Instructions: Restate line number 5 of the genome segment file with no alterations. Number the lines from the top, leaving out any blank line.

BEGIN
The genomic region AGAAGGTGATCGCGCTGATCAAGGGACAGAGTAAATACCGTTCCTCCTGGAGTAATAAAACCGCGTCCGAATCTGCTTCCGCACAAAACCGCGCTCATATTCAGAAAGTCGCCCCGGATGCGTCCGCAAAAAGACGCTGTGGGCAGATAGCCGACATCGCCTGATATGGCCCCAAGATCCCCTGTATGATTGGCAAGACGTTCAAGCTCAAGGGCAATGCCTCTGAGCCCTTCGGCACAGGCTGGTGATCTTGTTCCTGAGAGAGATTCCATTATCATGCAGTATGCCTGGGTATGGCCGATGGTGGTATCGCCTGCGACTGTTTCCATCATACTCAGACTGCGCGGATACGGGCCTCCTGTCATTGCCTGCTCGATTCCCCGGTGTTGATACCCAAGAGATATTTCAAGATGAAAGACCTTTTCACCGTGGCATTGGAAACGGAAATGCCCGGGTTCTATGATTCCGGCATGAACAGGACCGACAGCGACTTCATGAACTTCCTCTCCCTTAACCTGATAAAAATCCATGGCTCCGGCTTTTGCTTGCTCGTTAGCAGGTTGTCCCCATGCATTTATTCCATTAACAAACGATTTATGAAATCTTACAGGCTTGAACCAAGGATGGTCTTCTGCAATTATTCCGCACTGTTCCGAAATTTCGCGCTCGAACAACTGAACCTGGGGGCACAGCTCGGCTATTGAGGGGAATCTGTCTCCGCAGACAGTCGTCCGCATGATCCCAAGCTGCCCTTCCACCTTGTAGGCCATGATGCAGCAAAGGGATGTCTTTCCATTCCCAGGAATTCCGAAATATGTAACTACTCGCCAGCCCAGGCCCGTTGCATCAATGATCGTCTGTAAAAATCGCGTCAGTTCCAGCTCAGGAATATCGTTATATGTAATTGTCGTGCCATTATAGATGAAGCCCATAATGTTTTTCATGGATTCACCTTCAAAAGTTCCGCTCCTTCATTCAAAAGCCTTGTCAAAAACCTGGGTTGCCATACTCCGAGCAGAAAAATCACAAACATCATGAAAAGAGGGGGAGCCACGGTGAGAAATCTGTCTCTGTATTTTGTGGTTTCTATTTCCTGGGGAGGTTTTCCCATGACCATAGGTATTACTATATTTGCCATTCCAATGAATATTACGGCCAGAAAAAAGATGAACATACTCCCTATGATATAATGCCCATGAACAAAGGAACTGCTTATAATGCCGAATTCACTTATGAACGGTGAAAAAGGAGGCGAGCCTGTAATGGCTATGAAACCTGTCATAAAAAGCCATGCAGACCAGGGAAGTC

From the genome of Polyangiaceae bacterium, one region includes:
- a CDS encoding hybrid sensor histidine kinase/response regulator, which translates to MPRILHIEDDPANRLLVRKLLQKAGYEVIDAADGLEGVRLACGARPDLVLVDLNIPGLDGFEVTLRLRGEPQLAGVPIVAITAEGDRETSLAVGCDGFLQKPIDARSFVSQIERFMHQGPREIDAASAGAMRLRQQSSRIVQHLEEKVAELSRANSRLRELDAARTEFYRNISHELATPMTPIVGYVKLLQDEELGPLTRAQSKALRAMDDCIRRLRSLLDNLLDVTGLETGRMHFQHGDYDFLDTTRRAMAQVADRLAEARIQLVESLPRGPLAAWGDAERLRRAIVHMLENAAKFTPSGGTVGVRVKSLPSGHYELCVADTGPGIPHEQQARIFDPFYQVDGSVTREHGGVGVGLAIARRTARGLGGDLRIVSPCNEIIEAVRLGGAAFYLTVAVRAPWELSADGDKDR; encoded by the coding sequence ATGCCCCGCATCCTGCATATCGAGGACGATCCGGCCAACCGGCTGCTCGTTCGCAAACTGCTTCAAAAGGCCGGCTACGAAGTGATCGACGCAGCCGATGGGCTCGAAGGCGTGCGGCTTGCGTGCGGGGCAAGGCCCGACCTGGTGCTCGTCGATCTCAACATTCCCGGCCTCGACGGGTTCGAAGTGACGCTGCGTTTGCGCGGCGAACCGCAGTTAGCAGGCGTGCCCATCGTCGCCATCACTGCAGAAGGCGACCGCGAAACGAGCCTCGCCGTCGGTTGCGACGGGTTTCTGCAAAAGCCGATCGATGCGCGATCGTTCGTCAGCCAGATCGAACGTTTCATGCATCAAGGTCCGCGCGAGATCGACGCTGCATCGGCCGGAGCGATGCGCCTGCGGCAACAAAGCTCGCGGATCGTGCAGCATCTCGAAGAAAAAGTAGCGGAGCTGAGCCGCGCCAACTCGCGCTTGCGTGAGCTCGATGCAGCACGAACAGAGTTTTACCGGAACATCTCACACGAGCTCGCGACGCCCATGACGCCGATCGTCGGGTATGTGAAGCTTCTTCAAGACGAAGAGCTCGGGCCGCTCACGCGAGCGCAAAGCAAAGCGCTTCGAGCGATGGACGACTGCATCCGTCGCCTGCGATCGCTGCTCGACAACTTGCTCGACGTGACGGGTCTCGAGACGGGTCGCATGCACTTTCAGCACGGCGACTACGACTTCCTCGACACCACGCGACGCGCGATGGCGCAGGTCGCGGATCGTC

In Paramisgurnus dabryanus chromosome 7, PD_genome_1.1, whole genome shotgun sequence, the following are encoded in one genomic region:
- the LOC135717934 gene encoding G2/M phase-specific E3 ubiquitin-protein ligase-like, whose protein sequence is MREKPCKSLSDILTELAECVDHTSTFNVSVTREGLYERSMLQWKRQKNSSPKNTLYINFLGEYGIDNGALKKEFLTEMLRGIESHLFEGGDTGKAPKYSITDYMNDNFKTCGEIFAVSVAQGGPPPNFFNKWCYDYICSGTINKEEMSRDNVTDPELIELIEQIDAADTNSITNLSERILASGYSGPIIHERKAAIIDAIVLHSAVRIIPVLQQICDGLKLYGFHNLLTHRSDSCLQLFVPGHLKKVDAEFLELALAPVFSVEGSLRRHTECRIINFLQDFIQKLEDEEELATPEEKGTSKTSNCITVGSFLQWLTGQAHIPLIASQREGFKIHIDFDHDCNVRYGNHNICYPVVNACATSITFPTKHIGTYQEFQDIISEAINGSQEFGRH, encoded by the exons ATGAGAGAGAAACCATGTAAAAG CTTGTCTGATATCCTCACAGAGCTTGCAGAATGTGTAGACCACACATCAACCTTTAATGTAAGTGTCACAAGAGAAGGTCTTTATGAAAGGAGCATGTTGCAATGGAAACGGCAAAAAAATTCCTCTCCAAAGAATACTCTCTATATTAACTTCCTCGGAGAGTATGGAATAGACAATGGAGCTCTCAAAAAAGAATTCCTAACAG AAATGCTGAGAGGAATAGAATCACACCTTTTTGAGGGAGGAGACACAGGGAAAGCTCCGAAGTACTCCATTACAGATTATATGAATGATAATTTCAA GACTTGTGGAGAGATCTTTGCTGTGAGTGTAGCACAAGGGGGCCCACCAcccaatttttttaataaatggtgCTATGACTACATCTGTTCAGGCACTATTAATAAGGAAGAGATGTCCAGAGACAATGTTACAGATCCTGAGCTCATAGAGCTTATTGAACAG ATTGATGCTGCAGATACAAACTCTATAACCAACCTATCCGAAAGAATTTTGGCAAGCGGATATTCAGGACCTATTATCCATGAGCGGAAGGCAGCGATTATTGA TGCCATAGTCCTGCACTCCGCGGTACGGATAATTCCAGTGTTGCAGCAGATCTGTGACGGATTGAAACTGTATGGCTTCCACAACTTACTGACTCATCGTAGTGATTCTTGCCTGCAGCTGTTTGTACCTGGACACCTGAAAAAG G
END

- the LOC135717934 gene encoding G2/M phase-specific E3 ubiquitin-protein ligase-like, whose protein sequence is MREKPCKSLSDILTELAECVDHTSTFNVSVTREGLYERSMLQWKRQKNSSPKNTLYINFLGEYGIDNGALKKEFLTEMLRGIESHLFEGGDTGKAPKYSITDYMNDNFKTCGEIFAVSVAQGGPPPNFFNKWCYDYICSGTINKEEMSRDNVTDPELIELIEQIDAADTNSITNLSERILASGYSGPIIHERKAAIIDAIVLHSAVRIIPVLQQICDGLKLYGFHNLLTHRSDSCLQLFVPGHLKKVDAEFLELALAPVFSVEGSLRRHTECRIINFLQDFIQKLEDEEELATPEEKGTSKTSNCITVGSFLQWLTGQAHIPLIASQREGFKIHIDFDHDCNVRYGNHNICYPVVNACATSITFPTKHIGTYQEFQDIISEAINGSQEFGRH, encoded by the exons ATGAGAGAGAAACCATGTAAAAG CTTGTCTGATATCCTCACAGAGCTTGCAGAATGTGTAGACCACACATCAACCTTTAATGTAAGTGTCACAAGAGAAGGTCTTTATGAAAGGAGCATGTTGCAATGGAAACGGCAAAAAAATTCCTCTCCAAAGAATACTCTCTATATTAACTTCCTCGGAGAGTATGGAATAGACAATGGAGCTCTCAAAAAAGAATTCCTAACAG AAATGCTGAGAGGAATAGAATCACACCTTTTTGAGGGAGGAGACACAGGGAAAGCTCCGAAGTACTCCATTACAGATTATATGAATGATAATTTCAA GACTTGTGGAGAGATCTTTGCTGTGAGTGTAGCACAAGGGGGCCCACCAcccaatttttttaataaatggtgCTATGACTACATCTGTTCAGGCACTATTAATAAGGAAGAGATGTCCAGAGACAATGTTACAGATCCTGAGCTCATAGAGCTTATTGAACAG ATTGATGCTGCAGATACAAACTCTATAACCAACCTATCCGAAAGAATTTTGGCAAGCGGATATTCAGGACCTATTATCCATGAGCGGAAGGCAGCGATTATTGA TGCCATAGTCCTGCACTCCGCGGTACGGATAATTCCAGTGTTGCAGCAGATCTGTGACGGATTGAAACTGTATGGCTTCCACAACTTACTGACTCATCGTAGTGATTCTTGCCTGCAGCTGTTTGTACCTGGACACCTGAAAAAG G